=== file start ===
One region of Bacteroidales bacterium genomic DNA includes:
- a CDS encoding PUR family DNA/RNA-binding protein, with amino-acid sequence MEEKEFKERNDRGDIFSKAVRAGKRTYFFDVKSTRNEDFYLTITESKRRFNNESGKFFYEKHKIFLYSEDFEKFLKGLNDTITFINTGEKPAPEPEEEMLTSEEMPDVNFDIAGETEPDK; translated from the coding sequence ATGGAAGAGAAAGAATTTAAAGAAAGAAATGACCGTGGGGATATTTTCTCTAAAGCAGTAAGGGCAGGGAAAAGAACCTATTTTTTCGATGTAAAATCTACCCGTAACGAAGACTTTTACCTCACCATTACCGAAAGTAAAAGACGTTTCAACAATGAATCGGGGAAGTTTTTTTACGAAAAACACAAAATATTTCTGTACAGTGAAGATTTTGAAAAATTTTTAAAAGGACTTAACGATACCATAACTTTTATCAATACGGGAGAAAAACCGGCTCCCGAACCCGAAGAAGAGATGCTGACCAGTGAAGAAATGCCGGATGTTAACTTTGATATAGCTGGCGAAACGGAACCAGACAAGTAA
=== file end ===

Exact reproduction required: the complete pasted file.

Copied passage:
One region of Bacteroidales bacterium genomic DNA includes:
- a CDS encoding PUR family DNA/RNA-binding protein, with amino-acid sequence MEEKEFKERNDRGDIFSKAVRAGKRTYFFDVKSTRNEDFYLTITESKRRFNNESGKFFYEKHKIFLYSEDFEKFLKGLNDTITFINTGEKPAPEPEEEMLTSEEMPDVNFDIAGETEPDK; translated from the coding sequence ATGGAAGAGAAAGAATTTAAAGAAAGAAATGACCGTGGGGATATTTTCTCTAAAGCAGTAAGGGCAGGGAAAAGAACCTATTTTTTCGATGTAAAATCTACCCGTAACGAAGACTTTTACCTCACCATTACCGAAAGTAAAAGACGTTTCAACAATGAATCGGGGAAGTTTTTTTACGAAAAACACAAAATATTTCTGTACAGTGAAGATTTTGAAAAATTTTTAAAAGGACTTAACGATACCATAACTTTTATCAATACGGGAGAAAAACCGGCTCCCGAACCCGAAGAAGAGATGCTGACCAGTGAAGAAATGCCGGATGTTAACTTTGATATAGCTGGCGAAACGGAACCAGACAAGTAA